To be perfectly honest, I was a little intimidated before my meeting with Kurt Bardella. The former Capitol Hill staffer turned business owner has become a household name among Washingtonians ‘in the know’ over the summer, mainly out of notoriety. With that said, whether you love him or hate him, this guy’s resume is damn impressive and after talking to him for an hour I was quite taken by his passion for politics and entrepreneurial spirit.
Bardella first came to Capitol Hill as an impressionable 22-year old staffer in 2006 to work for Republican Congressman Brian Bilbray, where he cut his teeth in politics learning the way Congress and the media operate. After a brief stint working for Senator Olympia Snowe, Bardella made his fame as the press secretary who put the ambitious Republican Congressman Darrell Issa on the map.
After such a meteoric rise came the inevitable fall where Bardella became subject to what he described as the “whims of the political environment.” He went from topping POLITICO’s list of “50 Politicos to Watch” in 2009 to topping the Washington tabloids for inappropriately leaking information to political journalists in February of 2011, and was promptly fired by Issa. Considering this is Washington, where the first shall be last and the last shall be first, it wasn’t too long before Bardella was rehired by Issa within six months from his firing.
But after all that aforementioned scandal, I went to speak with Bardella about something much more optimistic: After seven years spent at the Rayburn building from dawn until dusk, Bardella has taken the next step of his self-described “adventure” to start his own strategic communications firm.
Endeavor Strategic Communications is “about having the flexibility and freedom to choose your own adventure,” Bardella said. “I’m building something to work with the people I want to work with. There is nothing like the ability to work with good friends.” Bardella certainly has made the connections necessary for his new venture to be a success, not to mention the talent and skills to back it up. As a Millennial (Bardella turns 30 this month), he has developed a digital savvy just from the day to day social interactions that take place online that have become typical and intrinsic to this generation. Endeavor Strategic Communications is designed to shake up the way traditional PR is done by leveraging big data and digital content to temper their efforts, as well as focusing on social media strategies tailored to promote audience engagement and interaction.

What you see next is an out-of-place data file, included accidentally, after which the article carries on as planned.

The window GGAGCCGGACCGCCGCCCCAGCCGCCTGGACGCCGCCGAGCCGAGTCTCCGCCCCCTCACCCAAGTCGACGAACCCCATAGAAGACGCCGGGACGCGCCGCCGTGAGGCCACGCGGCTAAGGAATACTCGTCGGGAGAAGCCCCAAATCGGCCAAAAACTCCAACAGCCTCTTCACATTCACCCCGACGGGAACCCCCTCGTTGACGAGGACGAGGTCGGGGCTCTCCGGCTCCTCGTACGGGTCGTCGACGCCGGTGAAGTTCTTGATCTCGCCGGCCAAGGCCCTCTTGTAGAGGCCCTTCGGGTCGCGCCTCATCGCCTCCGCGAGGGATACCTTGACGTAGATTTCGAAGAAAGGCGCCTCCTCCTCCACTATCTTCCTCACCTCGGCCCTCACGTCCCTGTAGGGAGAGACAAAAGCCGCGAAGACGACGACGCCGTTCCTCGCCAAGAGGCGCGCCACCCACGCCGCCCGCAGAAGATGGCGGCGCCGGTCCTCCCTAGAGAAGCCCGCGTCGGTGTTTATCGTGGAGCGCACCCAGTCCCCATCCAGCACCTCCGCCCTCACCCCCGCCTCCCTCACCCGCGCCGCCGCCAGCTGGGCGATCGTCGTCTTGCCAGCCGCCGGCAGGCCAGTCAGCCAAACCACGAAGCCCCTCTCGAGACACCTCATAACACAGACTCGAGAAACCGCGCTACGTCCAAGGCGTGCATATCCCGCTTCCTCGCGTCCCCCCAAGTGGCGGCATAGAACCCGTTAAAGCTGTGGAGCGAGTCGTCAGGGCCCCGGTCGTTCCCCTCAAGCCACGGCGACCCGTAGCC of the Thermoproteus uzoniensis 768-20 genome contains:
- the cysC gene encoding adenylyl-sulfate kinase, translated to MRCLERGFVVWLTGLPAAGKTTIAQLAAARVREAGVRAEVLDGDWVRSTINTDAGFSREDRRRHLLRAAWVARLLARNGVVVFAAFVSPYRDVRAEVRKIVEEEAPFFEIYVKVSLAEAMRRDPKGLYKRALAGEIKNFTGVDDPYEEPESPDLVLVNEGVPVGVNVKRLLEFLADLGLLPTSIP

Bardella is the first to admit that the federal government is the slowest to adapt to new technologies, and that the Republican Party, which he worked for on Capitol Hill, is particularly behind the times when it comes to using technology to add value to their message. Just one month out the gate however, Endeavor Strategic Communications has already signed contracts with leaders in the government, media, tech, and advocacy industries. Quite a start for someone with no prior entrepreneurial experience.
Bardella’s plethora of experience working on Capitol Hill as well as his well-connected status in Washington is certainly a big reason for his so far easy success. “Anything worth building takes work and effort, but it’s made easier by availing yourself to the human capital around you,” Bardella said. “Washington is a city of extraordinarily brilliant, talented, and ambitious people compressed in a two mile radius. That’s pretty unique.”
Bardella’s excitement and confidence when talking about Endeavor Strategic Communications were both palpable and incredibly inspiring. The famously energetic talker seemed to have all the optimism in the world that by this time next year, his new venture would be an industry leader in D.C. The only time he took a breath during our talk was when I asked him if he had any fears for the future.
He paused and took a sip of his Coke. “I guess I’m worried about maintaining the ability to grow, and continued upward growth. It won’t always be this easy,” Bardella said. “But I know I can live with myself at the end of the day.”
In many ways, Kurt Bardella is the success story for an entire generation of young politicos who moved to Washington after being raised on the idealism and fast-paced excitement of “The West Wing.” I asked Bardella what advice he would have for other young professionals looking to emulate his quick success in this town. “Keep your options open,” was his response. “You never know when someone will offer you a ride, and you’ll want to take that ride.”
Sagacious advice from a man who, in less than ten years, has gone from inexperienced politico to the owner of what is sure to be one of the most sought after communications firms in Washington.